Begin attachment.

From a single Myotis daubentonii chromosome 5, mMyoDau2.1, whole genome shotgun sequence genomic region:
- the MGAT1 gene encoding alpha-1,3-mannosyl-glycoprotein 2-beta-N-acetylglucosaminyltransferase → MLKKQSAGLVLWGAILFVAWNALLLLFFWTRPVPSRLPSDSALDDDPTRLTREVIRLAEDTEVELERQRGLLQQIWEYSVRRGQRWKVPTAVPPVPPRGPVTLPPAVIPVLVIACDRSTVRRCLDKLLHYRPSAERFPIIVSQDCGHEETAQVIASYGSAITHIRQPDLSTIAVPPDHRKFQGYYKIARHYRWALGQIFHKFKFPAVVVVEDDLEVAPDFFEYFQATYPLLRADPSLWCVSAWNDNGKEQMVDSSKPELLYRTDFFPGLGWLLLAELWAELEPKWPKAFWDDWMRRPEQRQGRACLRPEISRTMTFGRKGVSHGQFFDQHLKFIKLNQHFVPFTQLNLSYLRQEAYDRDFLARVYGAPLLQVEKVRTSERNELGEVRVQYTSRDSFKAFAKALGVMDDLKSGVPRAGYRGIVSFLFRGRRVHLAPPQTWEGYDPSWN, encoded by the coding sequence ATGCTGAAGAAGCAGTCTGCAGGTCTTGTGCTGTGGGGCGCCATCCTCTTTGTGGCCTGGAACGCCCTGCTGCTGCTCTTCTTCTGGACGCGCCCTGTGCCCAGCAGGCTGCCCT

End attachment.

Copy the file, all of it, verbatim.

From a single Myotis daubentonii chromosome 5, mMyoDau2.1, whole genome shotgun sequence genomic region:
- the MGAT1 gene encoding alpha-1,3-mannosyl-glycoprotein 2-beta-N-acetylglucosaminyltransferase → MLKKQSAGLVLWGAILFVAWNALLLLFFWTRPVPSRLPSDSALDDDPTRLTREVIRLAEDTEVELERQRGLLQQIWEYSVRRGQRWKVPTAVPPVPPRGPVTLPPAVIPVLVIACDRSTVRRCLDKLLHYRPSAERFPIIVSQDCGHEETAQVIASYGSAITHIRQPDLSTIAVPPDHRKFQGYYKIARHYRWALGQIFHKFKFPAVVVVEDDLEVAPDFFEYFQATYPLLRADPSLWCVSAWNDNGKEQMVDSSKPELLYRTDFFPGLGWLLLAELWAELEPKWPKAFWDDWMRRPEQRQGRACLRPEISRTMTFGRKGVSHGQFFDQHLKFIKLNQHFVPFTQLNLSYLRQEAYDRDFLARVYGAPLLQVEKVRTSERNELGEVRVQYTSRDSFKAFAKALGVMDDLKSGVPRAGYRGIVSFLFRGRRVHLAPPQTWEGYDPSWN, encoded by the coding sequence ATGCTGAAGAAGCAGTCTGCAGGTCTTGTGCTGTGGGGCGCCATCCTCTTTGTGGCCTGGAACGCCCTGCTGCTGCTCTTCTTCTGGACGCGCCCTGTGCCCAGCAGGCTGCCCT